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By Dan Rudy 

Hospital board reviews finances, budget draft


Dan Rudy/ Wrangell Sentinel

Head of Foraker Group Dennis McMillian (at right) meets with Wrangell medical and borough officials on a site visit at the Alaska Island Community Services facility Friday morning. An Anchorage-based nonprofit specializing in assisting other nonprofits, Foraker may work with Wrangell Medical Center on predevelopment for a future hospital facility.

Wrangell Medical Center's board examined a preliminary draft of its budget for next year and were updated on the hospital's finances during its monthly meeting Jan. 21.

Over the next couple of years, the board was told WMC's financial staff plans to work on lowering its receivables from around $4 million to a target of $2 million, by working more closely with Medicaid on getting bills repaid, pursuing payment from families and self-pay customers with current outstanding bills, and training medical records staff to do coding.

Medicaid's billing system has been experiencing problems with its computer software, mishandling payments and otherwise slowing down the billing process state-wide. Alaska joined other state governments in filing a lawsuit against Xerox, the program's creator, the results of which financial consultant Olinda White said WMC will follow closely.

The hospital last month received payment of $400,000 from Medicaid, about half the amount owed, but will continue to resubmit bills for the remaining amount due.

"The payments are starting to come in better," said WMC CEO Marla Sanger. She was unsure whether this is due to a statewide improvement or the result of increased attention from the financial staff.

Overall, the hospital's finances have started to see an improvement, with general operations functioning comparably to this time last year.

"Things have stabilized quite nicely," said Sanger.

Following the completion of its annual cost and audit reports, the next step in the hospital's financial cycle is to examine its cost structure for medical services. The WMC finance department recommended that fees be raised in advance of Medicaid setting the rate structure it will use for billing for the next four years. Sanger reported the fees have not been adjusted since 2012.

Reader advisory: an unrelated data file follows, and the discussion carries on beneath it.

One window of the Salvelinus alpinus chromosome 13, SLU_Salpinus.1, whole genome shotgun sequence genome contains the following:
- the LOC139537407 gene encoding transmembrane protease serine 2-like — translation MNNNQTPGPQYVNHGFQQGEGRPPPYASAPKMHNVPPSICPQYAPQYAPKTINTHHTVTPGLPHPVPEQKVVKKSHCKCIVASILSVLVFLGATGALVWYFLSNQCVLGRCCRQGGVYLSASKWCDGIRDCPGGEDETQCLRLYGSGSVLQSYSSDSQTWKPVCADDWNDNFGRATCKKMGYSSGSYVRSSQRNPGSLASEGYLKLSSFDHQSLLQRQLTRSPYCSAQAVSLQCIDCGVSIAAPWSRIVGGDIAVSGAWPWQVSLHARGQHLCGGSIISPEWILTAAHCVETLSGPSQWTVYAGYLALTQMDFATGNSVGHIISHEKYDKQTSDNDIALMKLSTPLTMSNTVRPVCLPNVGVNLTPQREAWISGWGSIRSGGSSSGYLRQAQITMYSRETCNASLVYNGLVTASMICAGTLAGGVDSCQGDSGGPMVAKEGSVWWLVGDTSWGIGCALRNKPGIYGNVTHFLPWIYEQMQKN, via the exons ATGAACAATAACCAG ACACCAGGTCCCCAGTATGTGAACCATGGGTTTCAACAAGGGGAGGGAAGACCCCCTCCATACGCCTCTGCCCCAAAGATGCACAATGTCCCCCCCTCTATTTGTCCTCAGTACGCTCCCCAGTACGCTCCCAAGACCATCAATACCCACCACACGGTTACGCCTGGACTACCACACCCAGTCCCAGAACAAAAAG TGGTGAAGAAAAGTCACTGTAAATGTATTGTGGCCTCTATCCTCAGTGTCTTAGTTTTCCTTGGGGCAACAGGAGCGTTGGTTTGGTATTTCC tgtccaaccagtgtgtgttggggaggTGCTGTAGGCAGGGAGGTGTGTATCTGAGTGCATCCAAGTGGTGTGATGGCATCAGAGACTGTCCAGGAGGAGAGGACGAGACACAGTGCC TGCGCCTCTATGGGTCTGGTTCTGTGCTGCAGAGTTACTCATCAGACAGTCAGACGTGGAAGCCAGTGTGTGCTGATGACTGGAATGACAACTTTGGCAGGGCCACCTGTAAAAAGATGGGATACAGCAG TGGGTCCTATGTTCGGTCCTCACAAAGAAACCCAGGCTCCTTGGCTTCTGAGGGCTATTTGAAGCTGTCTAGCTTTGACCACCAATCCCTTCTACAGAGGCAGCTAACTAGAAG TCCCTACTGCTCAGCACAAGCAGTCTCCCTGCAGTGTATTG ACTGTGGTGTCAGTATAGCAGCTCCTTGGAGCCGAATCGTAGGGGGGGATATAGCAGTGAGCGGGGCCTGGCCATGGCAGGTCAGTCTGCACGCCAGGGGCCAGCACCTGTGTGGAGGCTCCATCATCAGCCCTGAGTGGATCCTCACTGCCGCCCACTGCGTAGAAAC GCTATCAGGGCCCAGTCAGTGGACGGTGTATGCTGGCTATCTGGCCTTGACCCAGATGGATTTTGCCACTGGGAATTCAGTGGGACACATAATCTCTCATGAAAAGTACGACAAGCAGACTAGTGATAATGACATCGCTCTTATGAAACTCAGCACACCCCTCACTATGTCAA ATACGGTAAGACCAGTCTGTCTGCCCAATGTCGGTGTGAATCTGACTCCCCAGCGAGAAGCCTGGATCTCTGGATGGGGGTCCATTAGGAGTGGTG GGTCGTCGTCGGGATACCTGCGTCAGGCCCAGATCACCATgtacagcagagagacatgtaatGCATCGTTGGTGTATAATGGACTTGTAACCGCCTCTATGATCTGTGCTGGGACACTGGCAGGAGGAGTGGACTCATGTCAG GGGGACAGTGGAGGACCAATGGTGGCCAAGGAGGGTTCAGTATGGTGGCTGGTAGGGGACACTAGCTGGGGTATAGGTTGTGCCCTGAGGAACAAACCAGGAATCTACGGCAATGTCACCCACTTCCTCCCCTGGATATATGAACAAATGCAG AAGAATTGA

The board approved an amendment to further revise its new budget, after White noted some figures were out of date and needed adjusting. Following the departure of CFO Dana Strong last fall, White has come out of retirement to fill that role in the interim as a consultant.

The hunt for a new chief financial officer is currently underway. Candidate Lee Bennett paid Wrangell's hospital a visit earlier this month, meeting with staff and hospital board members. Bennett had been the CFO of Sitka Community Hospital until December, when he resigned following reports of problems with the hospital's finances.

"We made a decision to continue using the services of Olinda White on a consultative basis," said Sanger. She said that though there were things WMC appreciated about Bennett, with White's previous history at the hospital she works well with staff and is familiar with its finances.

"She's very knowledgeable about billing processes and filing reports," Sanger explained.

The board also approved changes affecting employees' health plan insurance deductibles and eliminating its employee discount policy. Sanger explained the change was recommended by the hospital's insurance broker, in an effort to reduce the risk of additional taxes on the health plans WMC provides under provisions of the Affordable Care Act.

The policy change had already received approval from Wrangell City and Borough Assembly at its Jan. 13 meeting, and notices will be going out to staff this week.

New speech and occupational therapists began work this week as well, Kristen Glaze and Jim DeBord, respectively.

"It's a full department now," commented Kris Reed, the hospital's development coordinator.

"It really rounds out our program," said Sanger, explaining it will expand the scope of the hospital's rehabilitation services and improve overall service.

Sanger, hospital board members, Alaska Island Community Services staff and Wrangell borough officials later met Friday with CEO Dennis McMillian of Foraker Group, an Anchorage-based nonprofit that assists other Alaska nonprofits with management and business development.

The hospital would like Foraker's assistance in predevelopment for constructing a future hospital. McMillian toured the proposed site, near the AICS facility which opened last June.

"It went really, really well," Sanger said, with McMillian partaking in several meetings during his visit. "We also had them meet with our financial people and also with our leadership team."


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